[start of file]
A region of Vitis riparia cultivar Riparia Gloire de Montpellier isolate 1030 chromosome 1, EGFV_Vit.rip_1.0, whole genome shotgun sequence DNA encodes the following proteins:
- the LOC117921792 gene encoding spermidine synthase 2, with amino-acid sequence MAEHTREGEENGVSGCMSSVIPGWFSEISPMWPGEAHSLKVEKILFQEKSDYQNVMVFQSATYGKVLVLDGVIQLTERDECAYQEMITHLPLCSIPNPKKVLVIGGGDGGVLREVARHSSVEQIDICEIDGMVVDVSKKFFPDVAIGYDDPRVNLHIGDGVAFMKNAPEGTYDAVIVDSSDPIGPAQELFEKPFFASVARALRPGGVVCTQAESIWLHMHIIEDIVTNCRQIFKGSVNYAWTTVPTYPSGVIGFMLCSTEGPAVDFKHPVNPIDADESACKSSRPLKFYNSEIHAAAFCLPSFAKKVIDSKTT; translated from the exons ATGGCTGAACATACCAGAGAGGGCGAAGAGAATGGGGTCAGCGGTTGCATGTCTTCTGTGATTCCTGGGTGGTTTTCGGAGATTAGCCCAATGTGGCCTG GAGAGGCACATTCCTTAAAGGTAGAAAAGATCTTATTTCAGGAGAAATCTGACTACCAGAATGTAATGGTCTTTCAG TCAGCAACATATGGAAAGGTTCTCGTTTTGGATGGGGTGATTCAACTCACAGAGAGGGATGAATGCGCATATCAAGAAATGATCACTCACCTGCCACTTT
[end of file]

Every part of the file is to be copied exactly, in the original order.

A region of Vitis riparia cultivar Riparia Gloire de Montpellier isolate 1030 chromosome 1, EGFV_Vit.rip_1.0, whole genome shotgun sequence DNA encodes the following proteins:
- the LOC117921792 gene encoding spermidine synthase 2, with amino-acid sequence MAEHTREGEENGVSGCMSSVIPGWFSEISPMWPGEAHSLKVEKILFQEKSDYQNVMVFQSATYGKVLVLDGVIQLTERDECAYQEMITHLPLCSIPNPKKVLVIGGGDGGVLREVARHSSVEQIDICEIDGMVVDVSKKFFPDVAIGYDDPRVNLHIGDGVAFMKNAPEGTYDAVIVDSSDPIGPAQELFEKPFFASVARALRPGGVVCTQAESIWLHMHIIEDIVTNCRQIFKGSVNYAWTTVPTYPSGVIGFMLCSTEGPAVDFKHPVNPIDADESACKSSRPLKFYNSEIHAAAFCLPSFAKKVIDSKTT; translated from the exons ATGGCTGAACATACCAGAGAGGGCGAAGAGAATGGGGTCAGCGGTTGCATGTCTTCTGTGATTCCTGGGTGGTTTTCGGAGATTAGCCCAATGTGGCCTG GAGAGGCACATTCCTTAAAGGTAGAAAAGATCTTATTTCAGGAGAAATCTGACTACCAGAATGTAATGGTCTTTCAG TCAGCAACATATGGAAAGGTTCTCGTTTTGGATGGGGTGATTCAACTCACAGAGAGGGATGAATGCGCATATCAAGAAATGATCACTCACCTGCCACTTT